• Be courteous and communicative.  Be early for the interview and, during the interview, bring as much enthusiasm to process as you can muster.  Use positive body language to show your interest.  Turn your body towards the person you’re speaking too, no slouching, and make eye contact.  Nod to convey that you understand the question and, when you don’t understand the question, paraphrase it back the interviewer to make sure you’re on the same page as them.  These, among other displays, convey a sense of energy and vitality. Always thank the interviewers and follow-up with a thank-you email.  If you really want the job, immediately follow up with a card.  You’ll be amazed how much that personal touch can add, especially since so few people actually go to that step.  However, in our digital age, you have to act fast.  They’ve probably interviewed a couple other candidates within the same week, if not the same day, so don’t dally.  Finally, avoid slang since it makes you seem pedestrian.  Also remember that accents can make you seem provincial (I’m from Alabama after all), so try your best to enunciate clearly and sound like a newscaster.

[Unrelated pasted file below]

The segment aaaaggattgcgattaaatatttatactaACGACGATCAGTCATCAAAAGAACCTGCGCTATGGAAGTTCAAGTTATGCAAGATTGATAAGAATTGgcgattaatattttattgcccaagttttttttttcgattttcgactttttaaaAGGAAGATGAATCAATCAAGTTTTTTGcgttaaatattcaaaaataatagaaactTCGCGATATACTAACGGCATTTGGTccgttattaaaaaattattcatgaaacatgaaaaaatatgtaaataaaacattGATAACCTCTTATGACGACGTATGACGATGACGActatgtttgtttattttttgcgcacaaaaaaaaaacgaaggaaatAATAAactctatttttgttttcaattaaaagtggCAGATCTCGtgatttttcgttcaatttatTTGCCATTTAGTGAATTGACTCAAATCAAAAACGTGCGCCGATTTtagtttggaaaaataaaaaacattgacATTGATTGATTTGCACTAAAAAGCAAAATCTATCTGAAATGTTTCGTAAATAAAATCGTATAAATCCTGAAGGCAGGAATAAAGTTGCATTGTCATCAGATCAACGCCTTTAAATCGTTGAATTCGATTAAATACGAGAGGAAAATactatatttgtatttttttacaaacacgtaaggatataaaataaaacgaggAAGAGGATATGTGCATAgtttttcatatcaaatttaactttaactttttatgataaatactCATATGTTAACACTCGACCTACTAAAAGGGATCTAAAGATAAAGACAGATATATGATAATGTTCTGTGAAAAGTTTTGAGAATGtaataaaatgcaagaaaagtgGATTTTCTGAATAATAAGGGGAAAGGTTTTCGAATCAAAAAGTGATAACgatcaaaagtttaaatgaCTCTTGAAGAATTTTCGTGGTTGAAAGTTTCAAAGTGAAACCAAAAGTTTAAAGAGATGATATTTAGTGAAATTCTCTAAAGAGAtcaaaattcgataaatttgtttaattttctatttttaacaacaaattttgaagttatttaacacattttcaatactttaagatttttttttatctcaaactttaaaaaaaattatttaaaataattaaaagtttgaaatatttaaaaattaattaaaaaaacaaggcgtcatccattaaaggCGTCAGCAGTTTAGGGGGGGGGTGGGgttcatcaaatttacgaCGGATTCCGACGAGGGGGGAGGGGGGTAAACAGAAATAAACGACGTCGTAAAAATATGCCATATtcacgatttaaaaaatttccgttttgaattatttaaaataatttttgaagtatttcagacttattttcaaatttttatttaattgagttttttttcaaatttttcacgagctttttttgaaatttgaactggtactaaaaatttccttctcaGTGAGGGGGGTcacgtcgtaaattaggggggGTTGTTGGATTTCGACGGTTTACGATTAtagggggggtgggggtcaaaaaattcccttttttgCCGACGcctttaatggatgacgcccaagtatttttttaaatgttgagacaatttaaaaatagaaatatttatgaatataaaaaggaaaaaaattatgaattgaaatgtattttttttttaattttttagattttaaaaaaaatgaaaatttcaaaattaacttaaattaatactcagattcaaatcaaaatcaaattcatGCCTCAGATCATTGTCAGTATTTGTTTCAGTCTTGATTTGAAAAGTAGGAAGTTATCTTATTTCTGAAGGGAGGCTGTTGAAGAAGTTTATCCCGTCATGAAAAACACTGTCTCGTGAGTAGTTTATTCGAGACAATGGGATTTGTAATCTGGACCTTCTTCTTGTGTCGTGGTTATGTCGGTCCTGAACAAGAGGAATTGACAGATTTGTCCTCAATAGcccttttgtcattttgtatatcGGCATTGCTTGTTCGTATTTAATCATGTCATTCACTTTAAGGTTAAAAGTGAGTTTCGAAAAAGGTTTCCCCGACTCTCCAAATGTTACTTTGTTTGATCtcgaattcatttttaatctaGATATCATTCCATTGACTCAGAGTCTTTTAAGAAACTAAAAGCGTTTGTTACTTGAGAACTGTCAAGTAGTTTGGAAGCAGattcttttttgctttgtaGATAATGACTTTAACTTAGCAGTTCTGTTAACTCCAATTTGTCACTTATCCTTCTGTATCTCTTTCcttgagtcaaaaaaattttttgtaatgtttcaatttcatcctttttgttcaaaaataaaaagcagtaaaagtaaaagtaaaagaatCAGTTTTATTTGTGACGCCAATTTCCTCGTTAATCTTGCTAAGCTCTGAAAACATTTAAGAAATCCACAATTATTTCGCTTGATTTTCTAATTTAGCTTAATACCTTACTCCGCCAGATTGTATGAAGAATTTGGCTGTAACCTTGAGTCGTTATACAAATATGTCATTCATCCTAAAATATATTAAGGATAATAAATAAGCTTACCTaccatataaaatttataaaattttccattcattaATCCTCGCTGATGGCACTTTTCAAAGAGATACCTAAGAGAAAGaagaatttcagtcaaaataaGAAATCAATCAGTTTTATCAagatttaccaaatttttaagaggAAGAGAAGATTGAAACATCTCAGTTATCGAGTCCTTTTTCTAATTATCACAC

• Remember Technology’s Proper Place.  As IT professionals, we often get enamored with the technology.  It’s absolutely appropriate to show your excitement over some cool new gadget or technological feature.  (“I love extended events in SQL Server 2008!”)  But remember that technology is only half our job.  The truly exceptional IT professionals are those that can communicate effectively, can manage interpersonal relationships well, and understand the business.  Look for opportunities to demonstrate your good experiences using these soft skills in your interview and you’ll truly separate yourself from the herd of other candidates seeking the same job.
  • Conquer stage fright.  It’s natural to get nervous.  And there are a few steps you can take to keep your nervousness in check.  First, practice with a friend, relative, or business pal.  Rehearse the interview in your mind.  A little Zen goes a long way towards serenity in these situations.  Also, if you really are nervous, when an interviewer shakes your hand and asks “How are you?” simply admit that you’re nervous.  You’ll be surprised how much getting that off your chest can help relieve the stress.  And if the interviewer(s) has any sensitivity, they’ll also reassure you.  “Ah, don’t worry.  We’re just regular folks here” is a common refrain.

The good news is that interviewing skills are not something that some are born with and others aren’t.  It is a learned set of skills and, with a little practice, you can truly shine.  Are those with the gift of gab in better position?  Yes.  I think that those who communicate easily have a small advantage.  However, even the shy and reserved can demonstrate that they’re the right person for the job by avoiding the big mistakes and approaching the interview with foresight and practice.

Other thoughts and ideas about how to do well in an interview?